Project feedback is a mixed bag: A blog post doesn’t require a meeting to review, much less an hour-long one; a high-fidelity prototype that cost $30,000 to produce, however, probably does. 

How can you determine where that line is? Ask yourself two questions: How important is the project to the business, and what’s the risk to the company if it does not go well? If in doubt, ask a colleague whether they think it’s worth getting the whole team together to discuss.

Conducted properly, these types of meetings deliver more value to the business than they cost in employee time. But many other common reasons for meetings do not meet that bar.

When to Keep Meetings Short (or Cancel Them Altogether)

Fortunately, knowing which meetings can be cancelled or kept short is relatively simple. Don’t even dream of scheduling a full hour to discuss:

  • Weekly progress updates, especially with individuals or small teams: If the update can be summed up in an email, it should be. If you need to know how an individual is progressing on a project, send them a Slack or set up a quick call. 
  • Revenue and expense breakdowns for the wider team: Understandably, you want your workers to know how the company is faring. But figures can be shared via email; if employees have questions, they’ll stop by to ask.
  • Brainstorms for marketing assets, such as blogs or email campaigns: Competent team members can come up with topic ideas on their own. If a large number of topics are needed at once, ask everyone to bring a few ideas to the table, using the meeting time to pare them down to the strongest ones. 
  • Personal schedule updates, such as vacations or appointments: Use an online calendar to communicate out-of-office events. Send an email to explain where everything stands before leaving the office. Again, expect colleagues to bring any questions they may have to you directly. 

There’s nothing wrong with getting multiple perspectives on an issue. The fact is, though, few business situations require hour-long, team-wide deliberations.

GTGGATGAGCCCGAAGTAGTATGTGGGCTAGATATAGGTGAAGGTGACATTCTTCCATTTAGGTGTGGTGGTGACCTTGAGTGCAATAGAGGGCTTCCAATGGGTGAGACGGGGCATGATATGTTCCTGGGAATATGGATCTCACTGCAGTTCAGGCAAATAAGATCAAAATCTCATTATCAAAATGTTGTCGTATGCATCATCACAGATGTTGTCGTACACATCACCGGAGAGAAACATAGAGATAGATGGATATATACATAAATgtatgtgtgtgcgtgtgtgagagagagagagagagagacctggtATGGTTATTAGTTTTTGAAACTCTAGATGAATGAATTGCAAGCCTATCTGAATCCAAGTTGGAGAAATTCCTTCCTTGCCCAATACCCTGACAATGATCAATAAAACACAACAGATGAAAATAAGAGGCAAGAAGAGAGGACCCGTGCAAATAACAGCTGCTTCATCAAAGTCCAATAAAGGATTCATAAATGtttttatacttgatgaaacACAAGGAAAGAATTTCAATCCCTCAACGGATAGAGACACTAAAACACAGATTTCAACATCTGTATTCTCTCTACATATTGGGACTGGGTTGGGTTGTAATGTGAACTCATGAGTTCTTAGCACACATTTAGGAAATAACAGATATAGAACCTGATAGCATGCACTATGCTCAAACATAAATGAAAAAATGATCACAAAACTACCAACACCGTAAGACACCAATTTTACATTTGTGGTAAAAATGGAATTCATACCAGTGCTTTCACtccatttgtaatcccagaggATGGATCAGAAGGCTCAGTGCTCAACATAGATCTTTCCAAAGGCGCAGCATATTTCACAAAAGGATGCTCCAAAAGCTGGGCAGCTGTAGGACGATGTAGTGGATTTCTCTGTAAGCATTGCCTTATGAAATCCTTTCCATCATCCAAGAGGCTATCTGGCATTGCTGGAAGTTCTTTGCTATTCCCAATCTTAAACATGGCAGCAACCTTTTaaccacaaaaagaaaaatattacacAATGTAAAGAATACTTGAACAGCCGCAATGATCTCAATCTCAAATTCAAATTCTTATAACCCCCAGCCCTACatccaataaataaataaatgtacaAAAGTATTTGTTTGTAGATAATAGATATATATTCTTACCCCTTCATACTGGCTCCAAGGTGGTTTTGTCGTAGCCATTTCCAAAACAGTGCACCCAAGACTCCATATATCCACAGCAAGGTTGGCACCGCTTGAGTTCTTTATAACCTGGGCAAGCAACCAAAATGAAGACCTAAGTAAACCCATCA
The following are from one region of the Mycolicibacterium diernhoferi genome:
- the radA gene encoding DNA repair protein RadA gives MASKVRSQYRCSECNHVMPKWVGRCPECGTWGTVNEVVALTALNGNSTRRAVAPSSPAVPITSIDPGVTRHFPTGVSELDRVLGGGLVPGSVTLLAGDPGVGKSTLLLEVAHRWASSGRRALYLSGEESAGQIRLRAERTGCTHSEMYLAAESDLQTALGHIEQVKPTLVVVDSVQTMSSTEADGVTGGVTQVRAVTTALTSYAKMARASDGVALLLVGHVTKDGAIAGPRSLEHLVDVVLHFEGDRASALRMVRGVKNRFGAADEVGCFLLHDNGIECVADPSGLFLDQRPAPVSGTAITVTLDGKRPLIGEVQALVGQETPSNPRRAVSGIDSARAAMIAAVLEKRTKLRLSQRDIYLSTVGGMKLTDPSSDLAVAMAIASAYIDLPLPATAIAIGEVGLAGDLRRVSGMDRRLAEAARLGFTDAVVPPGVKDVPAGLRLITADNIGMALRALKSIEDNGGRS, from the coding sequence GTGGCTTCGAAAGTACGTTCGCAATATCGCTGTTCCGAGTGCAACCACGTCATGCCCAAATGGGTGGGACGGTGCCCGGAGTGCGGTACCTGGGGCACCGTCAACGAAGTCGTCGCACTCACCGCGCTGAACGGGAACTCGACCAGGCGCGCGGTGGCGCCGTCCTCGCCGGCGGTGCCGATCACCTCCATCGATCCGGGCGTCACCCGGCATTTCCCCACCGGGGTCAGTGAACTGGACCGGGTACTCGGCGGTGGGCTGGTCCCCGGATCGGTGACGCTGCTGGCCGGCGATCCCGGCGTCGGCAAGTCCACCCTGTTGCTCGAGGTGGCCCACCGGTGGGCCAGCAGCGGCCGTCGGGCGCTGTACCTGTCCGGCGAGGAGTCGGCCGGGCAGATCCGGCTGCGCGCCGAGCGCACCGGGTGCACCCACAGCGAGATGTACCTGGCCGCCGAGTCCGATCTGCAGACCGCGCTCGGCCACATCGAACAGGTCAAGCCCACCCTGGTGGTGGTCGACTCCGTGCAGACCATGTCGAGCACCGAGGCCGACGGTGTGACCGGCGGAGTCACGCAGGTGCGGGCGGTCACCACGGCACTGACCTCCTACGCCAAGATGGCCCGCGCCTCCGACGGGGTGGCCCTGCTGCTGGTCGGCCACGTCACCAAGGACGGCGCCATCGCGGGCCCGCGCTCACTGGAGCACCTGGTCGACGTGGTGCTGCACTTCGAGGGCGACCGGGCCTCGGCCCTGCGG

Treat team members’ time with respect, and they’ll treat your company’s time the same way. That’s one topic everyone can agree on, no meeting required. 

To Be More Productive, Let Tech Lighten Your Load

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You’ve heard it before: “It’s sad how much we rely on technology these days” and “All people do is stare at their phones!”

As someone who works for a tech company, I happen to believe that when used appropriately, technology can actually boost your productivity. Think of it like outsourcing: Yes, asking another team to take on work only you could do is a bad idea — but many projects are a matter of repetition.

If you’re tired of all those smaller tasks getting in the way of your mission-critical projects, take these five tips for using tech to enhance your productivity:

1. Embrace automation.

Why bother spend your waking hours on monotonous work when software can tackle it for you? Automation technology can help you with all sorts of tasks, including:

 

  • Posting on social media: Whether your full-time job revolves around social media or you do it as a side gig, content management programs can save you huge amounts of time. Tools like HootSuite allow you to write posts ahead of time and schedule them for any day and time you’d like.
  • Backing up files: Backing up files is extremely important so that you don’t lose everything when disaster strikes. Fortunately, it doesn’t require your undivided attention. Saving files to an external hard drive used to take hours. Nowadays, cloud-based backup can happen in the background while you work.